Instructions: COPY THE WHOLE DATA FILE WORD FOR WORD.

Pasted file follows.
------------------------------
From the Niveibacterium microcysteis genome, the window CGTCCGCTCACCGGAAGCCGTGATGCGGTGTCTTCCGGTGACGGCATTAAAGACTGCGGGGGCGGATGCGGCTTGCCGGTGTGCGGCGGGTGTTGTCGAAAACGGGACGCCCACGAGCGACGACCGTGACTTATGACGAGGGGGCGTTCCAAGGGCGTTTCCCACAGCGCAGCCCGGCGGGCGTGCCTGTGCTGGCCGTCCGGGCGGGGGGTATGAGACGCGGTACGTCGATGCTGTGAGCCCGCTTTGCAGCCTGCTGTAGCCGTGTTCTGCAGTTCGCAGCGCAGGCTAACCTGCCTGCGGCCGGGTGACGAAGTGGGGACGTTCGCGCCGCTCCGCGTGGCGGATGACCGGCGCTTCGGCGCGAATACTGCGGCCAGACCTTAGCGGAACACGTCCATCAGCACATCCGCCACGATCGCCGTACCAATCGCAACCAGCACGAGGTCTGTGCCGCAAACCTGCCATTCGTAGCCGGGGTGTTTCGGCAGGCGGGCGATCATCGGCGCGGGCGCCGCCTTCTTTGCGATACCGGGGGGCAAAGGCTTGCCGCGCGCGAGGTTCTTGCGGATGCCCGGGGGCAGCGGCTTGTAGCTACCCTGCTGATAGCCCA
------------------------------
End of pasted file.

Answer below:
From the Niveibacterium microcysteis genome, the window CGTCCGCTCACCGGAAGCCGTGATGCGGTGTCTTCCGGTGACGGCATTAAAGACTGCGGGGGCGGATGCGGCTTGCCGGTGTGCGGCGGGTGTTGTCGAAAACGGGACGCCCACGAGCGACGACCGTGACTTATGACGAGGGGGCGTTCCAAGGGCGTTTCCCACAGCGCAGCCCGGCGGGCGTGCCTGTGCTGGCCGTCCGGGCGGGGGGTATGAGACGCGGTACGTCGATGCTGTGAGCCCGCTTTGCAGCCTGCTGTAGCCGTGTTCTGCAGTTCGCAGCGCAGGCTAACCTGCCTGCGGCCGGGTGACGAAGTGGGGACGTTCGCGCCGCTCCGCGTGGCGGATGACCGGCGCTTCGGCGCGAATACTGCGGCCAGACCTTAGCGGAACACGTCCATCAGCACATCCGCCACGATCGCCGTACCAATCGCAACCAGCACGAGGTCTGTGCCGCAAACCTGCCATTCGTAGCCGGGGTGTTTCGGCAGGCGGGCGATCATCGGCGCGGGCGCCGCCTTCTTTGCGATACCGGGGGGCAAAGGCTTGCCGCGCGCGAGGTTCTTGCGGATGCCCGGGGGCAGCGGCTTGTAGCTACCCTGCTGATAGCCCA